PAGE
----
- Agronomic: sorghum (sweet)
- Production Systems: organic agriculture
University, NGO, and farmer partners in North Dakota evaluated a screen of 107 sorghum lines in an effort to identify the most promising lines for further evaluation. In 2016 we carried out replicated trials of twenty one lines, two check hybrids, and a mixed population on two organically managed university sites and on one organically managed farm. We also carried out two unreplicated trials on two additional organic farms. Farm animals damaged the planting at one of the farm sites, but we did get useful information from the other locations. Some promising lines appeared, but additional work is called for to clearly work out the potential for sorghum production in North Dakota. Going forward, our university partners will begin increasing the seeds of the best performing lines of sorghum for additional evaluation, potential production, and further breeding.
Sorghum is a warm seasoned grass that is grown in wide rows much like corn, which it outwardly resembles. Unlike corn, sorghum grains are carried in a single head at the top of the plant, and it is largely self-pollinated. It is lower yielding than corn in high production areas with plentiful rain, but in areas with limited rain and especially with higher temperatures, sorghum will often out yield corn. This makes sorghum a popular grain crop on the southern and central plains. It is also dry on the northern plains, but fewer growing degree days limit the use of most of the varieties that are grown further south. Also, nighttime temperatures below 50o F can interfere with pollen development and shedding, which can greatly limit production in a self-pollinated plant. These lower night temperatures are not unusual in parts of Minnesota, North Dakota, and Montana, so although sorghum seems like a useful crop in parts of this region, it has not proved dependable to date.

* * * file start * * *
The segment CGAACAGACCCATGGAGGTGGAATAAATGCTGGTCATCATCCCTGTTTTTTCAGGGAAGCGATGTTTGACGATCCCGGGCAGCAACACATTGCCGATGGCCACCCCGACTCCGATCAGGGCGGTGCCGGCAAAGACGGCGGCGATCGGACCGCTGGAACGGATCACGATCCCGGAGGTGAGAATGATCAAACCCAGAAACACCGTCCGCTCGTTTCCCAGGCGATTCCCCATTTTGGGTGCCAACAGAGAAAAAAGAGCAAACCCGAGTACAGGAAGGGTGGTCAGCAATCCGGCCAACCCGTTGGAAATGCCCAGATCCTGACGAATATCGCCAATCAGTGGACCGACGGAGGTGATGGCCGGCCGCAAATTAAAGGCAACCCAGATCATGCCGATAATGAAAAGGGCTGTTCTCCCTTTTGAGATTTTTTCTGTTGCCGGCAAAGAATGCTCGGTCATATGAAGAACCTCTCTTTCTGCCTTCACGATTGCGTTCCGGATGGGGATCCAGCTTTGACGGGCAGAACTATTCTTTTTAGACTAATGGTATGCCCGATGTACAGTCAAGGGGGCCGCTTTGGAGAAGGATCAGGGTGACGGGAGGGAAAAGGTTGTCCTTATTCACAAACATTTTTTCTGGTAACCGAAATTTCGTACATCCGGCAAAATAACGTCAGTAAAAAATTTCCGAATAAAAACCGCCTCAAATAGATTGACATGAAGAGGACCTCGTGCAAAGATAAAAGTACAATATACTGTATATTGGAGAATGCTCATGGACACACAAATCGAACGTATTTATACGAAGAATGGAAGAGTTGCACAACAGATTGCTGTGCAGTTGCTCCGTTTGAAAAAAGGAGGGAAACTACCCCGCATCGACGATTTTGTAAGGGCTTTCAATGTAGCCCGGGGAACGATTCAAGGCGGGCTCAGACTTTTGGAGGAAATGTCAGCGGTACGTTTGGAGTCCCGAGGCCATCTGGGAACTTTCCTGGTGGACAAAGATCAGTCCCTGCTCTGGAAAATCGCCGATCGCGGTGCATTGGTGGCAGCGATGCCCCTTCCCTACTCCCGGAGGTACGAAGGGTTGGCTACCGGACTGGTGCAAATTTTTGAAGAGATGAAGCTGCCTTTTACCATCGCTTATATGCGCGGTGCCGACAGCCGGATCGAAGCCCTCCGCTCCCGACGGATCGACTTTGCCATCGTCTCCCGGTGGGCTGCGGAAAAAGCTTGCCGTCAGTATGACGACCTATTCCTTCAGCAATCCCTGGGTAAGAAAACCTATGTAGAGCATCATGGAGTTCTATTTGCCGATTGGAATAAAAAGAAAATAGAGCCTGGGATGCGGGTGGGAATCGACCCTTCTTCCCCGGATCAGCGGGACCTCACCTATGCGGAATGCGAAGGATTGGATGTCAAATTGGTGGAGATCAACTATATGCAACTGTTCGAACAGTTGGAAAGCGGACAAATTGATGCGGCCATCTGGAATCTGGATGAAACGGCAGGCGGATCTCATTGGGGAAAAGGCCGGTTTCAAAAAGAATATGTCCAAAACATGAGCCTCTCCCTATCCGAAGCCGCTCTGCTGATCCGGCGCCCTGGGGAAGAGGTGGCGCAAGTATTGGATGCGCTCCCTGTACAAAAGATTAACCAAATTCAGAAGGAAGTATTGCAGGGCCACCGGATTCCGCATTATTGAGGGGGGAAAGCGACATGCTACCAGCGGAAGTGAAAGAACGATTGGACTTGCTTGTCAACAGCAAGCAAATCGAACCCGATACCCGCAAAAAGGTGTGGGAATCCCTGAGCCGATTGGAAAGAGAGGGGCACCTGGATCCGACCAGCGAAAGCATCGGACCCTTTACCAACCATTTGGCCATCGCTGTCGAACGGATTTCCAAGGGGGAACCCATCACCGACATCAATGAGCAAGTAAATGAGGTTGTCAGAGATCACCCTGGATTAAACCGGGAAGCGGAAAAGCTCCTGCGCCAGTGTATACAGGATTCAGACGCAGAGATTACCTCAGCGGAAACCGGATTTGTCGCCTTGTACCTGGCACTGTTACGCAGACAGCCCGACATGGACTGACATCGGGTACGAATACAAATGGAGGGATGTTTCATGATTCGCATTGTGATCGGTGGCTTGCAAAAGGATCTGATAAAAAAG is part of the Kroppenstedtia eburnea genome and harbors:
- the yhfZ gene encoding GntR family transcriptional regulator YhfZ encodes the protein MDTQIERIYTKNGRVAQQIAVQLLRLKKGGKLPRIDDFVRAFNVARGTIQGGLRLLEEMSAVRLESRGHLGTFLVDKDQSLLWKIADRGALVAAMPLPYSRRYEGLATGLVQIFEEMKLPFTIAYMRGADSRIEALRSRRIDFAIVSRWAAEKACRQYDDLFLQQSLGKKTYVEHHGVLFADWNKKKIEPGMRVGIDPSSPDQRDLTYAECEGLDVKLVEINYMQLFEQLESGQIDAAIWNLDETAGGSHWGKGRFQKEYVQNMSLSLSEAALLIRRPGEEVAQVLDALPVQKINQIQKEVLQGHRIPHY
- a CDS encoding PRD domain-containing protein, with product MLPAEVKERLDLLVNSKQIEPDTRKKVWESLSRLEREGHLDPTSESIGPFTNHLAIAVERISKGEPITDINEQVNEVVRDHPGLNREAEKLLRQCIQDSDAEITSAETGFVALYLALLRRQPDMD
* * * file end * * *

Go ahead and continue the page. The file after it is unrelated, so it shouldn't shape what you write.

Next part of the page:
The grain of sorghum varies in size, color, and texture. Much of the grain grown is reddish to tan in color, although some is also white or white with splashes of red color. In recent years white grain has been sought after to fill the need for flour with no gluten. Many gluten-free products depend upon white sorghum flour, and the market demand appears to be growing rapidly.
Members of the Northern Plains Sustainable Agriculture Society’s Farm Breeding Club have experimented with some white sorghum accessions donated to FBC by retired plant breeder and ND native, Mat Kolding. A primary focus of Kolding’s sorghum breeding at Oregon State University was early maturing, cold-tolerant lines, grown in areas subject to nighttime temperatures of 45-50o F during flowering (Kolding, personal communication). These seemed like the lines needed to bring sorghum north and to simultaneously address the new gluten-free market for white-grained sorghum to assure good grain prices for new growers in the North.
FBC members, David Podoll and Steve Zwinger, screened 40 of Kolding’s 106 donated accessions, saving seed and documenting their performance and adaptability to ND growing conditions (funded in part by SARE: FNC10-828). Podoll created a bulk population of the white sorghum varieties that produced mature seed. In 2014 Podoll shared seed with FBC member, Owen Trangsrud, who planted 8 acres near Enderlin (Ransom County, ND). Our preliminary experiences provided proof of concept: these lines exhibit cold tolerance, early maturity, and growing potential for this region. We were able to save seeds readily. Additional evaluations of all the available lines in comparison with the earliest available hybrids, especially under organic management, were clearly needed in order to identify the most useful.
Objective 1: Evaluate 107 sorghum lines with known cold-tolerance traits for adaptation and performance in North Dakota.
Objective 2: Identify sorghum accessions with marketable milling qualities paired with agronomic performance in northern tier states.
Objective 3: Demonstrate the agronomic and market feasibility of white sorghum as an alternative crop option for northern growers.
Objective 4: Disseminate variety trial data and project results to prospective growers and potential markets.
Objective 5: Obtain funding for two more years of replicated variety trials, identifying and providing farmers, processors and consumers with seed for the most desirable sorghum accession.